Where will they be fruitful and multiply?

JamesMarconnet(7)October 29, 2011

Do they mate on the surface of the bedding and then leave their coccoons there?

Related, but possibly unrelated:

I have 2 shallow bins. One for Red Worms. Another for Canadian Night Crawlers. I've read that the red worms will be fruitful and multipy, but that I'll most likely fail to raise more Canadian Night Crawlers in captivity, especially in shallow bins.

After several months, I've yet to see any coccoons in either bin. Bummer!

I've started feeding once a week and leaving the worms totally alone in-between. I feed two different frozen then thawed foods in 1/3 of the bin each time, rotating till the entire surface has had food added. Today when I fed them, the Night Crawlers were distributed more or less evenly throughout. The red worms, on the other hand, were not to be found in certain squares, and they were concentrated in other squares. I felt like they are moving around in the bin to where the food is, till it's all gone there. Then moving on.

Thank you for reporting this comment. Undo

I find they do it 'in' the bedding, but not on top. Basically where they all hang out is where it usually happens.

Worm mating is odd really, all I can say is keep them happy, maybe some crushed eggshells mixed with your food if you're not already doing that and patience. Also have pockets of nice damp bedding just by itself (two fists size). FYI breeder worms are ones with a developed clitellum, that small part about a 1/3rd way down that's thicker/smoother than the rest. All the rest are juvies that can't breed yet.

When I started I saw cocoons when I dug down deep. Then it seemed to stop for months (or just somewhere I couldn't see). Now recently it's going gangbusters and I'm seeing them an inch below the bedding. But for all I know that's because of the population just naturally building up.

    Bookmark   October 29, 2011 at 4:06PM
Thank you for reporting this comment. Undo

Have you tried a little candlelight and some Barry White?

    Bookmark   October 31, 2011 at 9:56PM
Thank you for reporting this comment. Undo

Ever heard of Purina Earth Worm Chow? Some people say it will promote cocoons production. This worm chow comes in a 50 lb bag so if it's too much for you, try corn meal &/or rolled oats. Sprikle it VERY light on the top. Don't give more than they can consume in a day because it will make the bin sour. And you might end up with protein poisoning and the SOP.

    Bookmark   November 11, 2011 at 1:02PM
Thank you for reporting this comment. Undo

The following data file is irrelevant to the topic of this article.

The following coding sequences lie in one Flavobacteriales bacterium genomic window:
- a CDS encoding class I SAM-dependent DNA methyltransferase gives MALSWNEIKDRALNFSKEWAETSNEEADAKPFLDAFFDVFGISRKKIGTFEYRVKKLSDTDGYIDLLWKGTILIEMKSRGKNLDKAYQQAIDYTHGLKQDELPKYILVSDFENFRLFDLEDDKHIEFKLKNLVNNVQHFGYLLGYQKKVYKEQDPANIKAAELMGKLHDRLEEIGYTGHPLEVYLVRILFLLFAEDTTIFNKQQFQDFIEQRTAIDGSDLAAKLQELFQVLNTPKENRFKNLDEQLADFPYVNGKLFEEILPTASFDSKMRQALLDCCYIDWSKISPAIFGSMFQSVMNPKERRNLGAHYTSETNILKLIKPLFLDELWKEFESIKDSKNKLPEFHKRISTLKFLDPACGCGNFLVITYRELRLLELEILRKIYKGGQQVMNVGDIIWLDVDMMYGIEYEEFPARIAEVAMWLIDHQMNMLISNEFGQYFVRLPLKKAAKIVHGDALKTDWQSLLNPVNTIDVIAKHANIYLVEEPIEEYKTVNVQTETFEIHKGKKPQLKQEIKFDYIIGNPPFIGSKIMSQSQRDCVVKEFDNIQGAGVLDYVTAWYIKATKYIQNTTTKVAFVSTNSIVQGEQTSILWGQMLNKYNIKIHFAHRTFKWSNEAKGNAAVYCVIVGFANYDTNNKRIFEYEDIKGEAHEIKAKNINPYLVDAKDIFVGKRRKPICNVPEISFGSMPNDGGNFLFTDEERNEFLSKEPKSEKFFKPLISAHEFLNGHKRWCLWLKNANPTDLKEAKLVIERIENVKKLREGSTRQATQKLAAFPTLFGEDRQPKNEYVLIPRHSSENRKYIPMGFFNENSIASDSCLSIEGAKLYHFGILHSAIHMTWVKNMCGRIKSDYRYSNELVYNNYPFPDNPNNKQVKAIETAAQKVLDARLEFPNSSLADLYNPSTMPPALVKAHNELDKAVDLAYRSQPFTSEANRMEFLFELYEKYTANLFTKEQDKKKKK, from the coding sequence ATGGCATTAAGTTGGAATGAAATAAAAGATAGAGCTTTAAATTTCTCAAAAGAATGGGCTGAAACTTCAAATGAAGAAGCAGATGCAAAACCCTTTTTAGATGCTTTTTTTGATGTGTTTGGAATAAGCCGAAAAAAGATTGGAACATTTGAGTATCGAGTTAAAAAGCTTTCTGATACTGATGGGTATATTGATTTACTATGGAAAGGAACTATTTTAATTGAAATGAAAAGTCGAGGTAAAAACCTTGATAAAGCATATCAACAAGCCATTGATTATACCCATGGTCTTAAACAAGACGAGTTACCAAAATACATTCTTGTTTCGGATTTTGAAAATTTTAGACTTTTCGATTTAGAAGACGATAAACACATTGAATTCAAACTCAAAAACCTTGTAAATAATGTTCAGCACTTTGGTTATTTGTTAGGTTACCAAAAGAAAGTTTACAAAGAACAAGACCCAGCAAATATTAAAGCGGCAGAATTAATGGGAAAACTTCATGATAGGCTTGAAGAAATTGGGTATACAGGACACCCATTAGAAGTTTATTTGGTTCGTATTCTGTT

I moved my two bins of worms into new identical bins of new bedding.

I kept the old bins of bedding, and I've dug through them looking for tiny worms once a week or so.

I keep finding red worms, but I have yet to find even one nightcrawler!

    Bookmark   December 5, 2011 at 9:55PM
Thank you for reporting this comment. Undo

"I've dug through them looking for tiny worms once a week or so."

The way I do that is to dump a half gallon of vermicompost onto a square of cardboard. The cardboard is set on top of an old round sided diaper bin. I push the cardboard over so there is a moon shape of space. Then as the worms dissapear into the center of the pile I push the edges of the pile off the cliff into the bin.

When I have maybe a cup of wormy vermicompost left I dump it into a second bin, rinse and repeat. This bin I sort a second time or until I feel there is not too much vermicompost left in the worms. Then the worms are dumped into the top of the flow through.

I find this method effective, easy, peacefull, fun and zen.

    Bookmark   December 6, 2011 at 11:39AM
Thank you for reporting this comment. Undo

Thanks equinoxequinox for sharing that.

I see you rinse. I've not been doing that. I'll try it.


    Bookmark   December 6, 2011 at 1:28PM
Thank you for reporting this comment. Undo

""rinse and repeat."" Sorry for being dense but what did you rinse? The bin? The worms? Why?

    Bookmark   December 7, 2011 at 8:49PM
Thank you for reporting this comment. Undo

"Lather, rinse, repeat is a phrase that is a common part of the instructions on shampoo bottles. It is sometimes also used as a humorous way of saying that a certain set of instructions should be repeated until an explicit or implicit goal is reached." such as there is no more vermicompost left to be sorted.

    Bookmark   December 8, 2011 at 12:59AM
Thank you for reporting this comment. Undo

Thank you for the enlightenment, hehe.

    Bookmark   December 8, 2011 at 3:32AM
Thank you for reporting this comment. Undo

My red worms are still multiplying. I've not yet found a single night crawler coccoon, much less any young ones.

I moved my indoor bins on top of my computer, where it gets up into the 80s, at least when the computer is running. Perhaps that will help. But logically it will take months to tell.


    Bookmark   December 9, 2011 at 9:08AM
Sign Up to comment
More Discussions
Moldy Coffee Grounds
I have a large plastic container of used coffee grounds...
worms and compost
I have been using 3 compost bins outside, each about...
Survivability of worm eggs.
I had a lidded bucket of vermicompost sitting outside...
I've Got Worms!
In my cold Worm Inn. Lots and lots of squirmy worms....
Horse Manure Magic
After vermicomposting the waste of our horses for the...
© 2015 Houzz Inc. Houzz® The new way to design your home™